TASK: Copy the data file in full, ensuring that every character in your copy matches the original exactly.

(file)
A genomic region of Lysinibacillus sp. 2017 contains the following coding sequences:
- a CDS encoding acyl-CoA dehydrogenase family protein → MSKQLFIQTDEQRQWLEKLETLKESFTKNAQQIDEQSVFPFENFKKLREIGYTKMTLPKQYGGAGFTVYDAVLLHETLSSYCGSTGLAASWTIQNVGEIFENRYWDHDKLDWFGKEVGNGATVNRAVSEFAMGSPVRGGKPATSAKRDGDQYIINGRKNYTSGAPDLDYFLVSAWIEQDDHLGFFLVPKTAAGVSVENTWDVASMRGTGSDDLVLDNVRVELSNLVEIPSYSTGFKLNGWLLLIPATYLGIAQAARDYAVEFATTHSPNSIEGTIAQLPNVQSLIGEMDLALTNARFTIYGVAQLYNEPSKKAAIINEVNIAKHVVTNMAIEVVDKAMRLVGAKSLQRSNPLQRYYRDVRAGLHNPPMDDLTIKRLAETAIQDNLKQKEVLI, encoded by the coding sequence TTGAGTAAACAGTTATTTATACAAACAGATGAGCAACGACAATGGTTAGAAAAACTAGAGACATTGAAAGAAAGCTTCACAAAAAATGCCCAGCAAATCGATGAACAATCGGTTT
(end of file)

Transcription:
A genomic region of Lysinibacillus sp. 2017 contains the following coding sequences:
- a CDS encoding acyl-CoA dehydrogenase family protein → MSKQLFIQTDEQRQWLEKLETLKESFTKNAQQIDEQSVFPFENFKKLREIGYTKMTLPKQYGGAGFTVYDAVLLHETLSSYCGSTGLAASWTIQNVGEIFENRYWDHDKLDWFGKEVGNGATVNRAVSEFAMGSPVRGGKPATSAKRDGDQYIINGRKNYTSGAPDLDYFLVSAWIEQDDHLGFFLVPKTAAGVSVENTWDVASMRGTGSDDLVLDNVRVELSNLVEIPSYSTGFKLNGWLLLIPATYLGIAQAARDYAVEFATTHSPNSIEGTIAQLPNVQSLIGEMDLALTNARFTIYGVAQLYNEPSKKAAIINEVNIAKHVVTNMAIEVVDKAMRLVGAKSLQRSNPLQRYYRDVRAGLHNPPMDDLTIKRLAETAIQDNLKQKEVLI, encoded by the coding sequence TTGAGTAAACAGTTATTTATACAAACAGATGAGCAACGACAATGGTTAGAAAAACTAGAGACATTGAAAGAAAGCTTCACAAAAAATGCCCAGCAAATCGATGAACAATCGGTTT